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Joe Manchin cancels Build Back Better’s Christmas party

Biden wanted a transformative child tax credit expansion. Manchin wants to kill it.

Sen. Joe Manchin (center) walks out of the Capitol with Sen. Raphael Warnock (left) following a vote on December 14.
Kent Nishimura/Los Angeles Times via Getty Images
Andrew Prokop is a senior politics correspondent at Vox, covering the White House, elections, and political scandals and investigations. He’s worked at Vox since the site’s launch in 2014, and before that, he worked as a research assistant at the New Yorker’s Washington, DC, bureau.

Sen. Joe Manchin (D-WV) appears to have quashed Senate Democrats’ hopes of passing the Build Back Better Act this year.

Democrats had hoped to pass the bill — the centerpiece of President Joe Biden’s domestic agenda — before Christmas. But to do so they’d need Manchin’s vote, and he’s signaled he isn’t yet ready to provide it. Talks between Manchin and Biden this week haven’t gone well, per multiple reports, with Manchin insisting on major changes to the bill. So Democratic leaders reportedly now expect negotiations to spill into 2022.

The biggest sticking point continues to be the bill’s overall cost. Manchin has said for most of the year that he wants the bill to cost around $1.75 trillion over 10 years. Democrats’ initial proposal was far larger than that — around $3.5 trillion. They’ve since scaled it back closer to Manchin’s preferred number, but he’s not happy about the way they chose to do that.

Specifically, the Build Back Better Act devotes money to many new and expanded programs. Some are intended to help families with children (child care funding, pre-K expansion, and a continuation of the expanded child tax credit). Some are health care programs (like home-based care through Medicaid and hearing for seniors through Medicare). There’s a great deal of money for fighting climate change, primarily through tax credits for clean energy, as well.

When Manchin demanded the bill’s overall spending be scaled back, Democrats had a choice about how to handle it. One option would have been dropping many of these programs and focusing on fewer things. The other — the option Democrats chose — was to keep trying to do almost everything, but for a shorter period of time. So rather than dropping one of, say, child care subsidies or universal pre-K, they kept both in, but set them to expire in just six years. They made similar choices for many other programs. Manchin is not a fan of this approach, and in November he decried the bill as full of “shell games” and “budget gimmicks” meant to hide its true costs.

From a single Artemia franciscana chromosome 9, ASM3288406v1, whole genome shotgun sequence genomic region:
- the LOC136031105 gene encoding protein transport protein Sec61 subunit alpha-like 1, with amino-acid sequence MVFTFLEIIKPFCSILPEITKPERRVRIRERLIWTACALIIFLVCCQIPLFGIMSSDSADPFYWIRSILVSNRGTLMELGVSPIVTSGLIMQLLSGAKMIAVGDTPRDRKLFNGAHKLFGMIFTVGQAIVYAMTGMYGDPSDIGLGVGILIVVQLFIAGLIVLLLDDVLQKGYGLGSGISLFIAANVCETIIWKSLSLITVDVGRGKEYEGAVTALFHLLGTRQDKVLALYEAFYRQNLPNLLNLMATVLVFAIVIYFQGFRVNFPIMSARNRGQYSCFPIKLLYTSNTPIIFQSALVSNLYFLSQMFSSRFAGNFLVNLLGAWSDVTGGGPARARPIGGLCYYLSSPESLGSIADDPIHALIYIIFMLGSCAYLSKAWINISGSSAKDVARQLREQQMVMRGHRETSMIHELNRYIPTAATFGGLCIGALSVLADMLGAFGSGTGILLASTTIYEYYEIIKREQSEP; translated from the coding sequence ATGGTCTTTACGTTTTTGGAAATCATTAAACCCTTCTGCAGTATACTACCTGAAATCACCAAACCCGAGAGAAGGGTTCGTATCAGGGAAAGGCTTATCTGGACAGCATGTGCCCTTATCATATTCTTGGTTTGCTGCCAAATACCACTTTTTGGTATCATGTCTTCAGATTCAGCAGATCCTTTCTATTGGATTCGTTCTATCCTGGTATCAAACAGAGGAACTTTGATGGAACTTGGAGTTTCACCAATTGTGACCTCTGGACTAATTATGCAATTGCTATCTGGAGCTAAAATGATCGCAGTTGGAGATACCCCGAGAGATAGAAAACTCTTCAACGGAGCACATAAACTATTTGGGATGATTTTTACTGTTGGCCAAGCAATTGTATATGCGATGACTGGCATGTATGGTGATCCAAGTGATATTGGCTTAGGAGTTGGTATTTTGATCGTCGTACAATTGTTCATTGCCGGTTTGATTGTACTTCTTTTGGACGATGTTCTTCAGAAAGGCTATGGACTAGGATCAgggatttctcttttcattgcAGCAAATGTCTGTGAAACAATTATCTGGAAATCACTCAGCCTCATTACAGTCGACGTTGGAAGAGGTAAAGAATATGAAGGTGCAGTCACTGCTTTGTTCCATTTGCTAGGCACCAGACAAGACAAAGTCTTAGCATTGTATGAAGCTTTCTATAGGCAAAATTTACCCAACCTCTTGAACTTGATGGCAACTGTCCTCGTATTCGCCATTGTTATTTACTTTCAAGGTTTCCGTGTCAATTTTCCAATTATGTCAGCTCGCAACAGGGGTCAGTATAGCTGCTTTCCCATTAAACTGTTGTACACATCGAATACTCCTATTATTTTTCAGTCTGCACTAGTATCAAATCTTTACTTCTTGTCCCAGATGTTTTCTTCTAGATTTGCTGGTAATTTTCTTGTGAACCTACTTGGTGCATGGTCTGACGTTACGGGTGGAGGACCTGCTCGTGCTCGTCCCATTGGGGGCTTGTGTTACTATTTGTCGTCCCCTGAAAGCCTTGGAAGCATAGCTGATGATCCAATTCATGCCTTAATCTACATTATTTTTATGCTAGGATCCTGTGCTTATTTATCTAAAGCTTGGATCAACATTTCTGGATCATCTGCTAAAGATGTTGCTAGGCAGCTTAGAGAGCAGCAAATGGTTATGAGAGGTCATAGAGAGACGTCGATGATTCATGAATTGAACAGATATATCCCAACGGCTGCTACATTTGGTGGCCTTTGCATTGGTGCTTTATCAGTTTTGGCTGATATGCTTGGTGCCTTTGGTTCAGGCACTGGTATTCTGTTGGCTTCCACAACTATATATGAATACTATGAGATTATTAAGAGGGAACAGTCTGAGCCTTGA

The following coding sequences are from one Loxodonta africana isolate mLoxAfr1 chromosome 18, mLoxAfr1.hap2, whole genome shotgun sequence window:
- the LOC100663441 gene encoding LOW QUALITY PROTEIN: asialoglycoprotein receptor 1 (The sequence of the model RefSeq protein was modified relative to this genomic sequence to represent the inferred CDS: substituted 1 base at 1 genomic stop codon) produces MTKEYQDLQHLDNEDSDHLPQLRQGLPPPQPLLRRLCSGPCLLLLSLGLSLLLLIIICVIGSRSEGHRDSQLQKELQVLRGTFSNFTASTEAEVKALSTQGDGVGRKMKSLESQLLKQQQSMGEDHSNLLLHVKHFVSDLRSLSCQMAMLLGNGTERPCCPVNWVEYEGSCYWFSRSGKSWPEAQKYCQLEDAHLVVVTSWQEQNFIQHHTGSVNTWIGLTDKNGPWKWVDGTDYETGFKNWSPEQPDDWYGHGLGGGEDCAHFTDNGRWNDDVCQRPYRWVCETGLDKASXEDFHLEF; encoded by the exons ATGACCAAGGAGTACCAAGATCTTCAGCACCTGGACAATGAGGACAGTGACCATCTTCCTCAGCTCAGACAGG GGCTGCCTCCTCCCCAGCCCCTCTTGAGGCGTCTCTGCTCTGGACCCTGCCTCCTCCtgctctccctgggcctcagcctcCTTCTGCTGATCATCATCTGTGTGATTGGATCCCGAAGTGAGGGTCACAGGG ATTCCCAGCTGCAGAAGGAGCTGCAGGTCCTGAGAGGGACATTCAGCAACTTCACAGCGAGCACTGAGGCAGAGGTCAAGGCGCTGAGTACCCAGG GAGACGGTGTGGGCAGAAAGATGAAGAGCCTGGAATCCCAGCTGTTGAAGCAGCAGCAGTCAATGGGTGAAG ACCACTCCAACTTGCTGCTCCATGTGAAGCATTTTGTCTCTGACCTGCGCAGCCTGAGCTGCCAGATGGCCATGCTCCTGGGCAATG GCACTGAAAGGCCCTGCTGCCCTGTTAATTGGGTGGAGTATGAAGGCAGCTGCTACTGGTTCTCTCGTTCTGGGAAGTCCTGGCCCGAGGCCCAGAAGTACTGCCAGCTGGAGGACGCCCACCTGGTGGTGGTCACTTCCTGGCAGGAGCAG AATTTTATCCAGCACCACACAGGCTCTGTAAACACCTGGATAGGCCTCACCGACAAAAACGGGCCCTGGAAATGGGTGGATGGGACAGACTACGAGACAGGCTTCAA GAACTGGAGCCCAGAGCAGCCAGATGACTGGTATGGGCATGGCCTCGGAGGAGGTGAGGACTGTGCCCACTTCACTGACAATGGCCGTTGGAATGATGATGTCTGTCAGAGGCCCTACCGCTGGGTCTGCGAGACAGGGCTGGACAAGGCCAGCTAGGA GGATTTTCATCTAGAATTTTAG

The truth is in the eye of the beholder. On one hand, the bill (if passed) really would end all these programs after a certain date. On the other hand, Democrats are openly hoping they all end up becoming permanent (though they say that a future Congress extending them would have to figure out how to pay for them).

Regardless, Manchin has lately seemed drawn toward a competing Congressional Budget Office analysis commissioned by Sen. Lindsey Graham (R-SC), which estimates how much these programs would cost if they were fully extended for 10 years. And that has put Manchin on a collision course with one major part of the bill above all: the expanded child tax credit.

Joe Manchin vs. the expanded child tax credit

The child tax credit, before 2021, was set at $2,000 per child per year, and many of the poorest families in the country could not claim it (because you needed taxable earnings to do so).

But Biden’s American Rescue Plan Act, signed into law in March, majorly expanded the child tax credit for this year. That entailed three key changes:

  • First, the child tax credit was made more generous for almost everyone (all but the wealthiest families) — rather than $2,000 per year, it would now be $3,600 per child under 5 years old and $3,000 per child aged 6 to 17 each year.
  • Second, that yearly amount would be split up and given out in monthly payments directly to families (rather than just being something you could deduct on your tax return once a year). Those payments started going out in July.
  • Third, the full credit would be newly made available to the poorest families, including those with no taxable income at all. This is what’s known as making the tax credit “fully refundable.” This change was tremendously exciting to many anti-poverty activists and wonks, who had long been frustrated that the poorest of the poor — children most in need — were excluded from many government benefits like this. Per one study, making this full refundability change permanent would cut child poverty by 19 percent.

Basically, the expanded child tax credit is a near-universal benefit for families with children, but folded inside it is a transformative anti-poverty proposal aimed at helping the neediest.